Ukraine "concerned" about U.S. Republican threats to cut aid, FM says
A soldier of Ukraine's 5th Regiment of Assault Infantry fires a US-made MK-19 automatic grenade launcher towards Russian positions on Oct. 12. Photo: Dave Clark/AFP via Getty Images
Ukrainian Foreign Minister Dmytro Kuleba told Axios he is concerned about recent threats by senior U.S. Republican lawmakers to cut aid to Ukraine if they win control of the House in next month's U.S. midterm elections.
Why it matters: Any U.S. cuts to Ukraine aid would deal a significant blow to Kyiv and could alter the course of the war.
Driving the news: House minority leader Kevin McCarthy signaled in an interview with Punchbowl News last week that Republicans are not going to "write a blank check" to Ukraine at a time of economic recession.
- “We are concerned with these statements. We believe they are unfair. But I think we'll fix it and I am certain that we will handle these risks effectively and that aid to Ukraine will not be cut," Kuleba told Axios.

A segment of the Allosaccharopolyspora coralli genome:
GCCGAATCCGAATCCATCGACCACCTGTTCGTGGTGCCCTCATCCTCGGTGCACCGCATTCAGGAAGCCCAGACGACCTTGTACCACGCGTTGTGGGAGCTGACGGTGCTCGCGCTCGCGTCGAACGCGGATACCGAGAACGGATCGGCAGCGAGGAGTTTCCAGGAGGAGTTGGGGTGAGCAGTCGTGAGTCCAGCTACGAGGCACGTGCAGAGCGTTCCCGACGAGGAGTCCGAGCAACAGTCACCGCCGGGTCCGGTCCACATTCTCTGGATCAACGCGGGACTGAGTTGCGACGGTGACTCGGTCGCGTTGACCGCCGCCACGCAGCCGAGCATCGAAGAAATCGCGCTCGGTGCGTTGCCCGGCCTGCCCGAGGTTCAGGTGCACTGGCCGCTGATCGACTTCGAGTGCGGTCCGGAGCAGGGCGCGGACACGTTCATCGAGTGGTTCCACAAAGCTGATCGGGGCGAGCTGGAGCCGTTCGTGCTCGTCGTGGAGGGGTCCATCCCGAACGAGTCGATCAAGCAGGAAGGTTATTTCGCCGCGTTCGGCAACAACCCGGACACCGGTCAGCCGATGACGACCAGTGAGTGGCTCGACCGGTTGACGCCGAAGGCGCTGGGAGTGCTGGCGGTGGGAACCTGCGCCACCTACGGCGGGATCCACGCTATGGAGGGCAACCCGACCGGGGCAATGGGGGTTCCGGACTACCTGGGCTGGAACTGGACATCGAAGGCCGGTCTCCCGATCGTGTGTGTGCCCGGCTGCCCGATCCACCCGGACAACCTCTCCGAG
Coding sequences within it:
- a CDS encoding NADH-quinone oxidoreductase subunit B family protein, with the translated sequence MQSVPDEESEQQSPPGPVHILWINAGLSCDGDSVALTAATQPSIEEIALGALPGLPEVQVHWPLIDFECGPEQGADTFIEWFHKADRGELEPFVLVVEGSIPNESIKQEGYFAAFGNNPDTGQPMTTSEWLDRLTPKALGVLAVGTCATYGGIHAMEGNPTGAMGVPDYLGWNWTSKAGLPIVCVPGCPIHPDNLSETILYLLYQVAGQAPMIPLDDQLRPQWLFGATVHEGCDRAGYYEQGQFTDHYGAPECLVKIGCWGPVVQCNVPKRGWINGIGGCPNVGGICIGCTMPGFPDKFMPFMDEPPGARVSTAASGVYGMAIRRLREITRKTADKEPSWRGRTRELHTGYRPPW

The Ukrainian foreign minister noted that Ukraine has historically received bipartisan support in the U.S. Congress. "And we will work with both Republicans and Democrats to make sure that the aid continues," he said.
- "People make political statements before elections and pursue different policies after the elections. There may be some voices, they may be influential. I don't say that we are not concerned. We are. But I think we will be able to handle it," he added.
The big picture: There was strong bipartisan support for giving aid to Ukraine early in the war, but House Republicans have expressed skepticism about providing additional military support as the war drags on.
- In May, 57 House Republicans voted "no" on a $40 billion aid package to Ukraine.
- The number of lawmakers opposed to such packages is poised to rise after the midterms, especially if more skeptical GOP candidates are swept into Congress, Axios' Andrew Solender and Zachary Basu write.
Yes, but: Senate Minority Leader Mitch McConnell (R-Ky.) has recently called for "additional air defenses, long-range fires, and humanitarian and economic support" for Ukraine.
- For his part, President Biden has repeatedly reaffirmed his administration's support for Kyiv and last week alluded to McCarthy's remarks, saying: "I don’t understand the threat that they’re saying they may have to stop funding the Ukrainians in their war against this brutal dictator.”
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